*The ASUS T100 Review has been provided by the resident Teen Geek; this then is what your average knows-more-than-you 16yr old thinks of the ASUS T100. We thought his opinion would be more relevant if you’re looking for a Christmas Gift that’ll cause on “OH!” of excitement rather than an “oh.” of disappointment…
The Asus Transformer book T100 is a pretty low costing, 10 inch windows 8 tablet that can also function as a laptop thanks to its keyboard! This isn’t a true laptop replacement, because it has a relatively low power Atom processor, but for £299 it is a great value, flexible device.
Now Asus has made a few windows tablets in the past, but this is the first I’ve had my hands on. I personally prefer Android operating systems, but I can see the practicality of the windows OS, allowing you to use this more like a laptop than a Netflix machine. Because its windows, you can get your whole office suite on this little thing, so great for commuters to finish off that document or presentation. Could even be useful for finishing off that bit of homework on the bus!
The Asus T100 uses a full laptop-style hinge. With the keyboard module attached, the T100 could easily pass for a small laptop. Unlike Asus’ more expensive Android powered transformer devices, the Asus Transformer Book T100 is not primarily made of metal. Some metal is used in the hinges inner workings to provide Longevity in the hinge, but this machine is largely made of plastic.
But that doesn’t mean they didn’t put effort into this design. The back of the tablet part is extremely glossy, the keyboard surround is faux brushed metal and the bottom of the keyboard is a soft-touch mat plastic. Three different finishes, should mean that there isn’t any design cohesion, but it just… works. The T100 is a smart looking thing. However it should be said that the glossy tablet rear doesn’t feel fantastic on the fingers. The T100 is solidly made, and the screen covering is Gorilla Glass – providing good anti-scratch protection and reassuring you, that even though it is a low cost tablet – they didn’t skimp on the design.
The keyboard module and tablet are around 550g each, and between 11-12mm thick. Separated from each other, neither is remarkable. There are thinner, lighter 10-inch tablets and nothing too notable about the keyboards design. Together, though, the magic happens, and they are pretty fantastic.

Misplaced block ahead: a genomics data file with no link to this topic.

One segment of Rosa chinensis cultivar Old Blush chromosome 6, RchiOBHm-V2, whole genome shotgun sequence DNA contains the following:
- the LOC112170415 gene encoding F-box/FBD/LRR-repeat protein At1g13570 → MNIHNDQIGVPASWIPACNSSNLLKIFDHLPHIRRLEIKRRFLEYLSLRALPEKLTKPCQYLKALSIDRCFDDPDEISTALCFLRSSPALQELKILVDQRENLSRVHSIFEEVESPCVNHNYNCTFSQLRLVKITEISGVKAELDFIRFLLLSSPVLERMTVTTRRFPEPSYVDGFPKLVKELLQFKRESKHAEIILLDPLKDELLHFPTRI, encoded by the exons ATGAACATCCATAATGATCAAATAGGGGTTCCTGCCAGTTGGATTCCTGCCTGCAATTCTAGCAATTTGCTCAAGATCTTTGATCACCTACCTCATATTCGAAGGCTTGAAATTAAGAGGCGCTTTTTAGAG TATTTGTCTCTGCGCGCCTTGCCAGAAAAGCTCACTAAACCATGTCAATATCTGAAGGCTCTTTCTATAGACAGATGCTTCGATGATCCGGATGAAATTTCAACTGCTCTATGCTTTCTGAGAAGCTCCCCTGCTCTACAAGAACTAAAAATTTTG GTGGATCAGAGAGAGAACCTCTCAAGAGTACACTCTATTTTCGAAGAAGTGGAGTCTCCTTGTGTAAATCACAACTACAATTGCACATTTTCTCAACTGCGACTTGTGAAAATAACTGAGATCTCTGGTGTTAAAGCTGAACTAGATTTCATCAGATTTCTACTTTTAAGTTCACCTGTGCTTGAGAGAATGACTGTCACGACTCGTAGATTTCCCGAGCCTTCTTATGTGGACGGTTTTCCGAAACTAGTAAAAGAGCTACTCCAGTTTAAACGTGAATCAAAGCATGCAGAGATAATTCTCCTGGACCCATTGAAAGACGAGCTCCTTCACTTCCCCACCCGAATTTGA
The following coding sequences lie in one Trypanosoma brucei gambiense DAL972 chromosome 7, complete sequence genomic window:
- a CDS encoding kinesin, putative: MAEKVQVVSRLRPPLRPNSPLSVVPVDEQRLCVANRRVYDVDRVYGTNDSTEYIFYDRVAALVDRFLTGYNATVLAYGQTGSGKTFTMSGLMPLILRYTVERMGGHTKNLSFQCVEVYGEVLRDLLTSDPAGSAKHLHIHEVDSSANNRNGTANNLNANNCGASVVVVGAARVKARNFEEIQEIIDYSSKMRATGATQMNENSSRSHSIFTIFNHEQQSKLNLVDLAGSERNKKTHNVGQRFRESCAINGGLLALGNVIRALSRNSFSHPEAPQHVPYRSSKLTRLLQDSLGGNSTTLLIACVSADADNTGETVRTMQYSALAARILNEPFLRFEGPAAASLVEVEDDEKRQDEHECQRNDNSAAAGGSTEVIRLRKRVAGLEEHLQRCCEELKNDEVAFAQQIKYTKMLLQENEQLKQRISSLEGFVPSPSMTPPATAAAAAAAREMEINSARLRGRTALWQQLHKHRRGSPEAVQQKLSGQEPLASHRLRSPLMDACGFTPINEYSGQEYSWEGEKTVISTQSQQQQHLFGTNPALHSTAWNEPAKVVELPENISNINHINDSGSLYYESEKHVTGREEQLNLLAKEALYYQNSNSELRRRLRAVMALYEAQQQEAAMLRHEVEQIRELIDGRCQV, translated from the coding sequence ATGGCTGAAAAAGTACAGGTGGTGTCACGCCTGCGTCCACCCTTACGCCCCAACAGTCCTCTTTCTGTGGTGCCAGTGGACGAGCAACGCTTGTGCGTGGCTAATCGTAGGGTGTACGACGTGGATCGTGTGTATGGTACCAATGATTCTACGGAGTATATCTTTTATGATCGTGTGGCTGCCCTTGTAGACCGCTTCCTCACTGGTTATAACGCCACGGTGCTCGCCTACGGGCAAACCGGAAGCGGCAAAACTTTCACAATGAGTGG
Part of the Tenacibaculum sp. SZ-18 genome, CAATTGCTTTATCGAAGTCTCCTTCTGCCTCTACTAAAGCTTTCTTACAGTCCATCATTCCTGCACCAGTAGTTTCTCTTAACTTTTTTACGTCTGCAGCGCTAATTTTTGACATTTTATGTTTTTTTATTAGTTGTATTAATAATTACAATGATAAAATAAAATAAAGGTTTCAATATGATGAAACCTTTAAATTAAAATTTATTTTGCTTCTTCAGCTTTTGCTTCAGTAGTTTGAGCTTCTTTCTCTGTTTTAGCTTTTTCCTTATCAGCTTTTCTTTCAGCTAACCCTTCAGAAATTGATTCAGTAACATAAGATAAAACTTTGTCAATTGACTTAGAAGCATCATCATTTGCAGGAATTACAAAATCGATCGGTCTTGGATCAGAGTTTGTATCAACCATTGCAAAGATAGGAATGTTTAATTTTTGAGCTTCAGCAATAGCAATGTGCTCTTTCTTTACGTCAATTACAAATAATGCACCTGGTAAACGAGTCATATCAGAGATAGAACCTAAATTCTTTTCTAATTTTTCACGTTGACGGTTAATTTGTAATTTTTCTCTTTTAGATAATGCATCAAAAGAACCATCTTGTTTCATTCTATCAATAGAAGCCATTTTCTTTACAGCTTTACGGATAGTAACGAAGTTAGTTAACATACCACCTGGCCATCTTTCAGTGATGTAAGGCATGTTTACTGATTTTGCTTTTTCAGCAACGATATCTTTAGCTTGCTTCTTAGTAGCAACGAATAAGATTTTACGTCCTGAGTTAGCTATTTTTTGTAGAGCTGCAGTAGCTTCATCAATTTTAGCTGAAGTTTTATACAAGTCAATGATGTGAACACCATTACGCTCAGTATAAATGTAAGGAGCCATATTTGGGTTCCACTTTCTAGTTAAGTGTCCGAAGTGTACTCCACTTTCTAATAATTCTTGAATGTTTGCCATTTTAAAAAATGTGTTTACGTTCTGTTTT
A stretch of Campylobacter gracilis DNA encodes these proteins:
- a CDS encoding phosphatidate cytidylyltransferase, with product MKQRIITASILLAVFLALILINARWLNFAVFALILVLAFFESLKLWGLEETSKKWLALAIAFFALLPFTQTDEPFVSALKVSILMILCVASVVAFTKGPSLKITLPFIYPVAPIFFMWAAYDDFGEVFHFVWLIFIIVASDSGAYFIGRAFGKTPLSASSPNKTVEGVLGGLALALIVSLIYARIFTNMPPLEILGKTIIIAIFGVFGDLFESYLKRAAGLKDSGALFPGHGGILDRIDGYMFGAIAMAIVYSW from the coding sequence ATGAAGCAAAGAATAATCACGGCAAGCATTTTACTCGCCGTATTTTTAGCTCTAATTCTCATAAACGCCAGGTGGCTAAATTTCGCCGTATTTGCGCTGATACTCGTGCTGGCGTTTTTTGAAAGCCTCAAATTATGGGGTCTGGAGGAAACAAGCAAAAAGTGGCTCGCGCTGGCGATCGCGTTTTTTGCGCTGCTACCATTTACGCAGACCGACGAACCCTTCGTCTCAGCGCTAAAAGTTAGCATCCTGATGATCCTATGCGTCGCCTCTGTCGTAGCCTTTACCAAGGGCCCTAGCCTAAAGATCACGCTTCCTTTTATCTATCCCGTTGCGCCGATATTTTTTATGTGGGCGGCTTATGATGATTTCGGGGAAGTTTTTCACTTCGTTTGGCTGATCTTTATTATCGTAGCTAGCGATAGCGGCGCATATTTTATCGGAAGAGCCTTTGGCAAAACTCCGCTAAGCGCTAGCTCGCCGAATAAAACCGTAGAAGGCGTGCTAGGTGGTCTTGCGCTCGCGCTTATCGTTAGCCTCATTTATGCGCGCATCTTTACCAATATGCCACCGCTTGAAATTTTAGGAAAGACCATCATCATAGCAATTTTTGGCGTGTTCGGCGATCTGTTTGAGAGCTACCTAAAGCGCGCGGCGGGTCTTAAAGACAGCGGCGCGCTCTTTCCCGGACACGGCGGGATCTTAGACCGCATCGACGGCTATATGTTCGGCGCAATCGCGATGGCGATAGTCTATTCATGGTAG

The keyboard doesn’t incorporate its own battery, but it DOES bring a USB 3.0, letting you plug in a mouse, external hard drive or other accessory. The tablet has a micro MDMI video output, a MicroSD memory card slot, headphone jack and MicroUSB port. It’s a simple setup but that keeps the tablet easy to operate. The MicroUSB is used for data transfer and charging, so you can use any standard android phone or tablet charger, and it’ll work just fine here (a 2A charger is needed for full speed charging, though).
The screen is a 10.1 inch screen of 1,366 x 7768 pixel resolution. In the world of tablets that’s a pretty low resolution – fewer pixels than the much smaller Google Nexus 7. As a result, text appears a little blocky at close quarters. Of course, this sort of pixel density remains the norm in the world of laptops. You still have to pay a lot of money to get a high resolution laptop and among tablets, Windows devices lag behind in resolution across the board. This is why I find it fairly easy to swallow in a sub-£300 10″ Windows tablet like this.
The Asus Transformer Book T100 feels like a necessary maturing of the budget Windows 8 tablet; it’s practical, pretty powerful, has a decent screen and its flexible design mitigates the lack of games and apps designed for windows 8 tablets compared to android and IOS tablets. It’s not one for your teen gamer, but at this price – it’s a very practical buy for the parents who like to keep their digital and cyber life synched. We recommend!